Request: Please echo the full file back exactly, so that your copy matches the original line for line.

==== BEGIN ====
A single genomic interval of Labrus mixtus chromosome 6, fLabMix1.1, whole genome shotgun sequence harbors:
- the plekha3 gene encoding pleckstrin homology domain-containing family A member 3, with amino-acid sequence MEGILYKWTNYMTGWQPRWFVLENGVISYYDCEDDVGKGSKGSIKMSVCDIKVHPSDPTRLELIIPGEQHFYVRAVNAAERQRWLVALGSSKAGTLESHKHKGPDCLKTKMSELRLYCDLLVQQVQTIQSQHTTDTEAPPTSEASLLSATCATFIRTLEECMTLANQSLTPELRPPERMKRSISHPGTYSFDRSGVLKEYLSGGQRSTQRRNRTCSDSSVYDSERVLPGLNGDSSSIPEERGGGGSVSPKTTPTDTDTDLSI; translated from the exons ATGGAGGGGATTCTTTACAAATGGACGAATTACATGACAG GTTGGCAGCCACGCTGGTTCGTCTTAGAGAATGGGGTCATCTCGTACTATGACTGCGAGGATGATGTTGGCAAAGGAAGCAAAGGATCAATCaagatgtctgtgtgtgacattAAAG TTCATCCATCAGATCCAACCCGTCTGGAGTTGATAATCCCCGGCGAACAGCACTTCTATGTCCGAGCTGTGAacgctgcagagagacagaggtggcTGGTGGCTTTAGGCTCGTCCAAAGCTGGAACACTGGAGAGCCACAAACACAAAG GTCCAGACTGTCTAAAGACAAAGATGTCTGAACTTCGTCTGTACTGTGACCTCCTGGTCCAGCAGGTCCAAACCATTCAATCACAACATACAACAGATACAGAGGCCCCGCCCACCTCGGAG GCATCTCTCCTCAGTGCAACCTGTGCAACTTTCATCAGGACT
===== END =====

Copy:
A single genomic interval of Labrus mixtus chromosome 6, fLabMix1.1, whole genome shotgun sequence harbors:
- the plekha3 gene encoding pleckstrin homology domain-containing family A member 3, with amino-acid sequence MEGILYKWTNYMTGWQPRWFVLENGVISYYDCEDDVGKGSKGSIKMSVCDIKVHPSDPTRLELIIPGEQHFYVRAVNAAERQRWLVALGSSKAGTLESHKHKGPDCLKTKMSELRLYCDLLVQQVQTIQSQHTTDTEAPPTSEASLLSATCATFIRTLEECMTLANQSLTPELRPPERMKRSISHPGTYSFDRSGVLKEYLSGGQRSTQRRNRTCSDSSVYDSERVLPGLNGDSSSIPEERGGGGSVSPKTTPTDTDTDLSI; translated from the exons ATGGAGGGGATTCTTTACAAATGGACGAATTACATGACAG GTTGGCAGCCACGCTGGTTCGTCTTAGAGAATGGGGTCATCTCGTACTATGACTGCGAGGATGATGTTGGCAAAGGAAGCAAAGGATCAATCaagatgtctgtgtgtgacattAAAG TTCATCCATCAGATCCAACCCGTCTGGAGTTGATAATCCCCGGCGAACAGCACTTCTATGTCCGAGCTGTGAacgctgcagagagacagaggtggcTGGTGGCTTTAGGCTCGTCCAAAGCTGGAACACTGGAGAGCCACAAACACAAAG GTCCAGACTGTCTAAAGACAAAGATGTCTGAACTTCGTCTGTACTGTGACCTCCTGGTCCAGCAGGTCCAAACCATTCAATCACAACATACAACAGATACAGAGGCCCCGCCCACCTCGGAG GCATCTCTCCTCAGTGCAACCTGTGCAACTTTCATCAGGACT